2.2" Graphic LCD Nokia5110 84x48 monochrome idea
2.2" TFT LCD Generic ILI9341 240x320 SPI serial color idea
Single board computer (RasPi / BB) with HDMI LCD screen


6" E-Ink
ED060SC7 600x800 eink greyscale
Output Relays and open drain outputs (e.g. fuel pump, lights) idea
VHF Transceiver Interface Remote interface for Airband radio idea
Transponder Interface Status and control for Mode A/C Transponder, altitude encoder idea
Black Box Logging to micro SD card idea

Personal Goals and Current Priorities

My main goal is to develop an advanced avionics system for my weight shift controlled (WSC) microlight trike (see background post). Being an open cockpit, my requirements might not always align with other pilots expectations. For example, touchscreen interfaces are almost impossible to use in-air (e.g. typing, zooming, panning); especially when fighting bumpy air and with thick gloves. Physical buttons, knobs and rotary encoders work quite well though.

My current priorities are as follows:

  1. Finalize system design documentation (April 2017)
  2. Get the firmware for the Graphic LCD modules and the Rotax 582 Engine module to a state where I can use it in the aircraft (April 2017)
  3. Design the Navigation module PCB so that I can send it off for manufacturing (May 2017)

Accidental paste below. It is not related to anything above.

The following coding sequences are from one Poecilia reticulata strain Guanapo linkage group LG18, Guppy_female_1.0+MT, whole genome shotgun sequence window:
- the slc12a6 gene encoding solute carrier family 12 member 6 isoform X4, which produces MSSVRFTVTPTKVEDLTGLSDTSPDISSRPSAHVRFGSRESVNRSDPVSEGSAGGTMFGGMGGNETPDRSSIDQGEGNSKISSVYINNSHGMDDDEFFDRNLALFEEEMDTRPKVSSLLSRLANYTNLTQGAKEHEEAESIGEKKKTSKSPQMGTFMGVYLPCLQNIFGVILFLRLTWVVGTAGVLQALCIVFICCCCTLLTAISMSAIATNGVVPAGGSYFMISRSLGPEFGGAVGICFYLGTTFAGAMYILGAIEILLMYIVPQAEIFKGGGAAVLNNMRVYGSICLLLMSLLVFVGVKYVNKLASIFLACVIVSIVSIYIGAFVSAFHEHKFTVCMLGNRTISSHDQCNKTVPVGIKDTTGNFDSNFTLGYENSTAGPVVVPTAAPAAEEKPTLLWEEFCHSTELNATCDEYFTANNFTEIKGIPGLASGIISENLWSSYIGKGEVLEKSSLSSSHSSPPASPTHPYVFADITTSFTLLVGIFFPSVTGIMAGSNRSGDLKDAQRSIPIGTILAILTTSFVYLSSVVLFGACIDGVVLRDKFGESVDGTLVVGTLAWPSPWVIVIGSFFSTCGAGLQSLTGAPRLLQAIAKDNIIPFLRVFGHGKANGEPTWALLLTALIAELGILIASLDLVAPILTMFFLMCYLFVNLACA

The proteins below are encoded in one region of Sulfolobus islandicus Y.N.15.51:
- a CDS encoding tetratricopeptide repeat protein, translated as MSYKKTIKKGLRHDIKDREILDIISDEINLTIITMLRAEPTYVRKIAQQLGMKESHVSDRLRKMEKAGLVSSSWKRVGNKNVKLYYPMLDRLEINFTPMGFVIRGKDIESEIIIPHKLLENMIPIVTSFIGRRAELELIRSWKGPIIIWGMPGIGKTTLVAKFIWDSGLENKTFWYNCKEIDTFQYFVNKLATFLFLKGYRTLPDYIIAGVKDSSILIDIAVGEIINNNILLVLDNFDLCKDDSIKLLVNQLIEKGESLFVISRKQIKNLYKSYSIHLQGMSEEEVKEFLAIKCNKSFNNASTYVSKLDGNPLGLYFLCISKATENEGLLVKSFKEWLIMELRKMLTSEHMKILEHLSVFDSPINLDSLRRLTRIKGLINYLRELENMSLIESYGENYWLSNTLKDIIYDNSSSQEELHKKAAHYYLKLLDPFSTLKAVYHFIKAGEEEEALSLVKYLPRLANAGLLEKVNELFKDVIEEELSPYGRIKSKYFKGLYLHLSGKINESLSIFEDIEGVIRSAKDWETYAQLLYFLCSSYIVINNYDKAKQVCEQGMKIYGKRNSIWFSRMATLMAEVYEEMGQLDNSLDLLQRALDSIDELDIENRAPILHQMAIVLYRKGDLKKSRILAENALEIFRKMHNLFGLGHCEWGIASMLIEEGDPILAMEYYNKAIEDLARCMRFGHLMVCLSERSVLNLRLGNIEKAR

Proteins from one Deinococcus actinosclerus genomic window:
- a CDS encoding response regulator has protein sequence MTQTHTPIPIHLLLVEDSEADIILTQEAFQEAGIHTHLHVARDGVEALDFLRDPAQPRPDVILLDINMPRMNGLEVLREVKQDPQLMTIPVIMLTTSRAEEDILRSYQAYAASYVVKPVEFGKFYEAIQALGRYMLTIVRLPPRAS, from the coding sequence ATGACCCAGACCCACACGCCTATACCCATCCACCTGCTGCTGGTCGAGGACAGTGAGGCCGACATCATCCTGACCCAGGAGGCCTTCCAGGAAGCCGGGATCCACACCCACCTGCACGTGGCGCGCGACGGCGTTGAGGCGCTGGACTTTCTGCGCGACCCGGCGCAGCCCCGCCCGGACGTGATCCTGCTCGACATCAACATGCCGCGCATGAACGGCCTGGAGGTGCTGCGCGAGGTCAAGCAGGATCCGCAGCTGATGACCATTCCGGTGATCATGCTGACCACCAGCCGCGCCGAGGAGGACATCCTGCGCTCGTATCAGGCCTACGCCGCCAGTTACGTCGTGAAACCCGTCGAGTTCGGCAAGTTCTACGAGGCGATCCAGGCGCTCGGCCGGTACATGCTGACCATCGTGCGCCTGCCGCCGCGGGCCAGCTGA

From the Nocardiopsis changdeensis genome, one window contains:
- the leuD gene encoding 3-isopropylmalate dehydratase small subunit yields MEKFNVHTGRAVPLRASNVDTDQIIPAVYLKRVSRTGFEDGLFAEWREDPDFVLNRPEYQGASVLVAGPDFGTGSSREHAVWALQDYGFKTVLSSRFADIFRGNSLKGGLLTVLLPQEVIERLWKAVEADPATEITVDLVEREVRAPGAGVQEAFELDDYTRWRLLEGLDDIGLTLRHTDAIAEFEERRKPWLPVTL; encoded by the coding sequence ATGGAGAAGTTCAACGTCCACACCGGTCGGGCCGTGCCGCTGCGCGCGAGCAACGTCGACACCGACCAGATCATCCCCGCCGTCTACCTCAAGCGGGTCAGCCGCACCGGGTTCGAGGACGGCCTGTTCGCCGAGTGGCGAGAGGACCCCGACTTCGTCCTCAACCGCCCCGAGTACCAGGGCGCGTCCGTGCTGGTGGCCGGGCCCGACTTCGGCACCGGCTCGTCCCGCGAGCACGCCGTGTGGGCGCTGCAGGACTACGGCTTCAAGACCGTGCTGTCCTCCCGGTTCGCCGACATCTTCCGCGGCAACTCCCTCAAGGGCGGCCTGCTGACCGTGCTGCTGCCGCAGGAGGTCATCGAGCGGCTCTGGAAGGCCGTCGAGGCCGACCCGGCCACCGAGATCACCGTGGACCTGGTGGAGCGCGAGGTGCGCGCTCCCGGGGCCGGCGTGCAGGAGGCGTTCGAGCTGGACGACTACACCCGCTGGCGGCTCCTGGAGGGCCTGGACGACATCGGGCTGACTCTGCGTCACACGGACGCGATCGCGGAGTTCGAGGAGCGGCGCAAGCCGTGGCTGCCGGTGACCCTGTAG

4. Focus on the Computer Interface module and start looking at some 3D frameworks for moving map and synthetic vision [Android or Linux] (June 2017)

System Design

General requirements/features: cost, open source etc


Minimum requirements for a module: sensors, parameters, remote terminal for user interface and configuration.

Message Types

This section describes the message types (i.e. application layer) for the ModAir bus, with the CAN standard defining the transfer (CAN 2.0B) and physical (ISO 11898-2:2003) layers. The CAN-bus was chosen for it's robustness, automatic message arbitration and widespread use in the aerospace and automotive industries. An extended CAN message consists of a 29-bit identifier (CAN-ID) and a maximum payload...

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  • Other CAN-bus Aviation Protocols

    Rene3 days ago 0 comments

    This section tracks and compares various aviation-specific CAN-bus protocols. Being open source, support for these protocol can always be added at a later stage if required.

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  • Other Open Source Avionics

    Rene3 days ago 0 comments

    This section tracks other open source avionics projects, for the purpose of collaboration and design reuse. Please let me know if you know of any other initiatives.